The European Union recently voted Donald Tusk to a second term as the president of the European Council. Tusk, who is a former prime minister of Poland, was appointed on March 9 by his EU co-members of 27 countries that includes France, Germany and Holland.
The controversy came when those same 27 countries needed to overrule Poland, which did not agree with the re-election of Tusk. Poland went so far as to block joint statements during the EU meetings in order to make the committees non-binding.
Tusk is well-known for his actions regarding the migration crisis, which is a pressing issue around the world, but no more so than in Europe where EU member countries are bearing the brunt of the responsibility. According to Mark Rutte of the Netherlands, “He’s decent, he’s effective, he’s a very good president.”
The issue of the new appointee for and by the European Union is not an issue with Tusk but a growing new sentiment among some EU members. Poland’s rising right-wing government and its belief that Tusk had “betrayed his country” fostered discontent with the EU president.
Another issue also goes back to the 2010 plane crash in Russia that killed former Polish Prime Minister Lech Kaczynski and 95 other people on board. A BBC article wrote “Mr. Tusk’s government was accused of not doing enough to explain the causes of the crash while critics said he should not have allowed the Russians to conduct the first crash investigation.”
For many member nations, there had been a growing faction within their countries where right-wing groups were gaining power and one country in particular had already experienced a right-wing victory: the United Kingdom.
A strict immigration policy had been one of the main reasons for the United Kingdom’s exit from the European Union as the huge influx of refugees fleeing the war-torn areas of the Middle East had caused many in the United Kingdom to support leaving the bloc. This process has not yet been completed as Prime Minister Theresa May has stated that the country is about two years away from officially leaving. Many members of the European Union still believe that the United Kingdom will return to the bloc due to the trade negotiations and the needs and wants of all those involved. Tusk recently commented on whether or not the United Kingdom might actually leave the European Union stating, “even if today hardly anyone believes in such a possibility.” He also went as far as to compare the situation to “have the EU cake and eat it too.”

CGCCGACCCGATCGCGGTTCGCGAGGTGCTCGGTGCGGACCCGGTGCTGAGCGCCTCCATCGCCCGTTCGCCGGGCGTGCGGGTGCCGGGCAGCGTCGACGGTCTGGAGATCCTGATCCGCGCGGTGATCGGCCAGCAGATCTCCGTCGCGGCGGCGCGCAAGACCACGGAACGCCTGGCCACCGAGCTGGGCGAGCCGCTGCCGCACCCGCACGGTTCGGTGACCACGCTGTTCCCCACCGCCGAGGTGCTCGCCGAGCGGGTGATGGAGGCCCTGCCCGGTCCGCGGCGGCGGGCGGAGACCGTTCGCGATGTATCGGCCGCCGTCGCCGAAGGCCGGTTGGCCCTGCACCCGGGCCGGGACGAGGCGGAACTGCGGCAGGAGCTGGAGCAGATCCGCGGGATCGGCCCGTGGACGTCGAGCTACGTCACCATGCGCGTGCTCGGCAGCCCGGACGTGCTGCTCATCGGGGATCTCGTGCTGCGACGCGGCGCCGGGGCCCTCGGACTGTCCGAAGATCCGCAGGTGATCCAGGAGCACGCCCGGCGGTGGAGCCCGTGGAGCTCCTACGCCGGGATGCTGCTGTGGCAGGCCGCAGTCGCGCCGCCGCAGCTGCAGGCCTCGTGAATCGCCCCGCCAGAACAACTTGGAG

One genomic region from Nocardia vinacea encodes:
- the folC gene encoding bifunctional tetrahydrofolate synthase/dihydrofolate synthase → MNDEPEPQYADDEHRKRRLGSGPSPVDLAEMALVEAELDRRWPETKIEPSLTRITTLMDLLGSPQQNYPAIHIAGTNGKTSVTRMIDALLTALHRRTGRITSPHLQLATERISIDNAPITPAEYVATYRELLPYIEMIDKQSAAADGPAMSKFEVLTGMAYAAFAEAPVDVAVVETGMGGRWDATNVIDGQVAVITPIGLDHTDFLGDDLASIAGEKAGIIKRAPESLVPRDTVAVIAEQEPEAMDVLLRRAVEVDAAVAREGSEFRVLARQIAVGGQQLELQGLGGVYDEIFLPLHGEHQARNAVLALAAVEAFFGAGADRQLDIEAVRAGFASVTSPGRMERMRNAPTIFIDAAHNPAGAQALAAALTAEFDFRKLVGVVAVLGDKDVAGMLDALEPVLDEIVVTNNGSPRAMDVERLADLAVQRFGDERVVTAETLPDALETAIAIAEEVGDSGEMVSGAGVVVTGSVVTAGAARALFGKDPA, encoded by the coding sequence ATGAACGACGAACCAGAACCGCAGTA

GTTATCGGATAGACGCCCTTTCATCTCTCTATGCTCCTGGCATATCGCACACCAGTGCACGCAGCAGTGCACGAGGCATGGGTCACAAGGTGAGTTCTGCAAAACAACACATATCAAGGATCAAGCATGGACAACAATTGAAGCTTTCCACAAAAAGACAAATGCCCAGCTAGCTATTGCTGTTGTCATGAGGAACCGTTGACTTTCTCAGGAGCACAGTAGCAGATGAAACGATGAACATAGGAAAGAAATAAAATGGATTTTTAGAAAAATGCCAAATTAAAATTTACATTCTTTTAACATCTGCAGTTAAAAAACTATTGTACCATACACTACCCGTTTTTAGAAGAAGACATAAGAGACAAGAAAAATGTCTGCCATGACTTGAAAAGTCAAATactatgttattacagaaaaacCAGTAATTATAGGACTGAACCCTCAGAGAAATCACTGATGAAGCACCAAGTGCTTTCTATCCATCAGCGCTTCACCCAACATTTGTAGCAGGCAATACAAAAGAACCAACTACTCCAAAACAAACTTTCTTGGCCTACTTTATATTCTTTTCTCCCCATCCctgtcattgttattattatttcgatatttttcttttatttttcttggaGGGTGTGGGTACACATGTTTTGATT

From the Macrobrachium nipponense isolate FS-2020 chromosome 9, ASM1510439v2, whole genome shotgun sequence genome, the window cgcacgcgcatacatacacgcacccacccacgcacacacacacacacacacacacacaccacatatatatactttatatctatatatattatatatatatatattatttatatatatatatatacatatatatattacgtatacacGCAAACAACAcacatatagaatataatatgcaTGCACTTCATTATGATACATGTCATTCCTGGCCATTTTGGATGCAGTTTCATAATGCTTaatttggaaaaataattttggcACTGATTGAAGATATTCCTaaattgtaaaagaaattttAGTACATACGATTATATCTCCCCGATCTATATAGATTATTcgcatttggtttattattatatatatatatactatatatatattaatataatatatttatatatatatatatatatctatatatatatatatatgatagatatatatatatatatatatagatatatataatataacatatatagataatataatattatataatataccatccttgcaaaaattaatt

Another headline in EU news is whether or not membership is in the near future for a few Balkan states, such as Albania, Montenegro, Serbia and a handful of others, who seek to benefit and secede away from Russian influences. What is keeping them away from joining the European Union are the slow progressions in reform “with Serbia seen as the linchpin whose development could pull up others.” This, according to Voice of America news, is a rocky decision to make regardless of Serbia’s progression. It has allowed “organized crime to flourish and encouraging more migrants to head north to the EU.”
Macedonia is in a political crisis, Montenegro is split between pro-West and opposition parties and Serbia, although making progress, has not recognized the independence of Kosovo. With the escalating migrant crisis in the region, the European Union must deal with the Balkan situation immediately and has stated that it is very high on its agenda in the next summit meeting.